Science Fiction is not only a literary genre – since the birth of cinema its ability to show things that do not exist made it a natural vehicle for SF and fantasy works. SF films have been the greatest box-office hits of international cinema since the 1970s, and science fiction TV shows, most notably “Star Trek”, have a very large following. Up until the early 1980s, science fiction movies were not very successful in Israel, and film distributors were loath to import them. However, since these films have become the biggest hits (starting with “Star Wars” and “E.T.”, for example, the latest example being 1999’s “Star Wars – The Phantom Menace”), they are favorites of the local audience as well. The various television channels available in Israel throughout the years did broadcast a few SF series, most of them in the time slots for children’s programs, but they were not especially popular. “Star Trek” was shown here intermittently since the 1970’s – in 1998 a fan club was established in Israel, and the series’ presence in Israeli culture in the 1990s is apparent in quite a few newspaper stories where its characters and language terms are taken for granted. As for original works of SF, these have been very few. In addition to the reasons limiting the amount of written SF in Hebrew, in cinema and TV there also the economic factor – the high cost of special effects usually needed for SF in an industry having scant financial resources.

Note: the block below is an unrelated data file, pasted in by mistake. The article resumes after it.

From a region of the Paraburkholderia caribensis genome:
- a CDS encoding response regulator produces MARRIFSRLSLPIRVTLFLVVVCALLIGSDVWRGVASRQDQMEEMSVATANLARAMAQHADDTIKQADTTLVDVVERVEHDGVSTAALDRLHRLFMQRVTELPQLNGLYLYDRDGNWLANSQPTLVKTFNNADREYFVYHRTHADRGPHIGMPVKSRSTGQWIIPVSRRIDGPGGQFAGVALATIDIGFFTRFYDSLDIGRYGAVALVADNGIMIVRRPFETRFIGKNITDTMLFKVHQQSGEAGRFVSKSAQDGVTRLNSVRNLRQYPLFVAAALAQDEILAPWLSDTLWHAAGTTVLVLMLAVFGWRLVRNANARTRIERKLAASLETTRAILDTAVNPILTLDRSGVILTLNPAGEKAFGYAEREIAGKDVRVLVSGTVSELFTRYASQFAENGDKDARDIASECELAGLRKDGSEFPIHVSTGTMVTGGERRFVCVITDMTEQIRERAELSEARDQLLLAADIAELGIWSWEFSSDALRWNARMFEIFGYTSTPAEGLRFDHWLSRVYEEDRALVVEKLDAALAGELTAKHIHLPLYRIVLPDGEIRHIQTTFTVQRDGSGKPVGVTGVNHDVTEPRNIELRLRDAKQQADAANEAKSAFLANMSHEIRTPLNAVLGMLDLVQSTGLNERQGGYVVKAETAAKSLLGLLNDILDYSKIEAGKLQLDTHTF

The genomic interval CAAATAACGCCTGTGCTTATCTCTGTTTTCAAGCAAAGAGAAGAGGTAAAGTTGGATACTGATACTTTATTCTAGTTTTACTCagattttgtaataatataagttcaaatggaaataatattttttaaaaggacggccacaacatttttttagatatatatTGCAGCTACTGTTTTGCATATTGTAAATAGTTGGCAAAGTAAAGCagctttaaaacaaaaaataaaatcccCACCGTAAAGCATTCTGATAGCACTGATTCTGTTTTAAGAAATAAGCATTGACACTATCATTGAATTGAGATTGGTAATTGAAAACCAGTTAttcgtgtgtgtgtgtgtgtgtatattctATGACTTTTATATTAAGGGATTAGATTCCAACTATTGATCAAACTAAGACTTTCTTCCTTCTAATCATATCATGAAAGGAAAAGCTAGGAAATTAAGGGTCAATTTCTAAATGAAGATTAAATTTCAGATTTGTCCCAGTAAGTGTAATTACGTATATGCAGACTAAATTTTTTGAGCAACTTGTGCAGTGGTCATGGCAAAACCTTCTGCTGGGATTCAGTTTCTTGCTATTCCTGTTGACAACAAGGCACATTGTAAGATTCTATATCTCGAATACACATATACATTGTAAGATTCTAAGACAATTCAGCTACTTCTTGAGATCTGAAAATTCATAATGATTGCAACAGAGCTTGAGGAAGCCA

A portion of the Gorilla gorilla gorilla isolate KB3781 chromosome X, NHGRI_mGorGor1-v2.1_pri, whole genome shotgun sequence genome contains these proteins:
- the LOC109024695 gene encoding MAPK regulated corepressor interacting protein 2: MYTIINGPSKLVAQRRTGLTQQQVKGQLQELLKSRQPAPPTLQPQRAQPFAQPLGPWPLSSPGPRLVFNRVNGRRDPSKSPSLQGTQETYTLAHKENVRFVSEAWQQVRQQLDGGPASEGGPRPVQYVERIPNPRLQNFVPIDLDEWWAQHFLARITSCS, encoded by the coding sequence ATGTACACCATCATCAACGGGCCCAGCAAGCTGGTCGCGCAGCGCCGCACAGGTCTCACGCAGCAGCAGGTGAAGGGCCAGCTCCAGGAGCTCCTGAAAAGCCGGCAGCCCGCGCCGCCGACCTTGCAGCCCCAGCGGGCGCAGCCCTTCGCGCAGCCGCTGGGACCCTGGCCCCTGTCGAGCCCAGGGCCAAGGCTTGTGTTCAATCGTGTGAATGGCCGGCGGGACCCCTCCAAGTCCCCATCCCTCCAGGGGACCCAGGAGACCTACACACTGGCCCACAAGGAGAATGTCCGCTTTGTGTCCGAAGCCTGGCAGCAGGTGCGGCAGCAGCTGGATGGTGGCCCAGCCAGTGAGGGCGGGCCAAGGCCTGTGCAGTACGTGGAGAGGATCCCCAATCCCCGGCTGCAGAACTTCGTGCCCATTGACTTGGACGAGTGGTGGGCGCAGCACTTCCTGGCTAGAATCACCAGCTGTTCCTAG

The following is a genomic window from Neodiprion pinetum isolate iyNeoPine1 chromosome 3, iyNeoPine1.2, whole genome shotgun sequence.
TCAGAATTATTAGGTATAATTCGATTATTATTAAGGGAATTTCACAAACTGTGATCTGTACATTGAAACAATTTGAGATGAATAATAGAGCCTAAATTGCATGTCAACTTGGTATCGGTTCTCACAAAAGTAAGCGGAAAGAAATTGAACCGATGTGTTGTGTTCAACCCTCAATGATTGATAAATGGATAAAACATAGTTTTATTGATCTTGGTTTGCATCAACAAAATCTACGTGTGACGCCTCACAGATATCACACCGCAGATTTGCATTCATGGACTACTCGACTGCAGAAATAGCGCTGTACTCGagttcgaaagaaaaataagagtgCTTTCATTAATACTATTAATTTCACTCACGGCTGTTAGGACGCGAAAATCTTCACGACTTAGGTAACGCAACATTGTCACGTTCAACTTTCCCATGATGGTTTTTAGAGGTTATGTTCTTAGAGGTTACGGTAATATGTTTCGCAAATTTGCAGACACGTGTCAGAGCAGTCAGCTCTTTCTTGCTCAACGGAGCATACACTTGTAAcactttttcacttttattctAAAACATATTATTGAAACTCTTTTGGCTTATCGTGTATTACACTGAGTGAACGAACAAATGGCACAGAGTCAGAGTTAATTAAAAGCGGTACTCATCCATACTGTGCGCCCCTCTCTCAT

The last chapter of these work deals with the Israeli culture’s explicit attitude towards science fiction, as it is expressed in the press – in reviews of SF books and in articles, both inside the fan community and outside it. Until the 1970s there was hardly any reference to SF books or the genre itself in general. This decade saw very few reviews of books, mainly books by Isaac Asimov, who was then the best known SF writer in Israel. Until the mid-1980s more than half of all book reviews were published in Fantasia 2000, a specialized SF magazine. The rest, to this day, were written for the literary supplements of daily newspapers by a small and rather constant group of critics, most of whom declare themselves to be SF fans.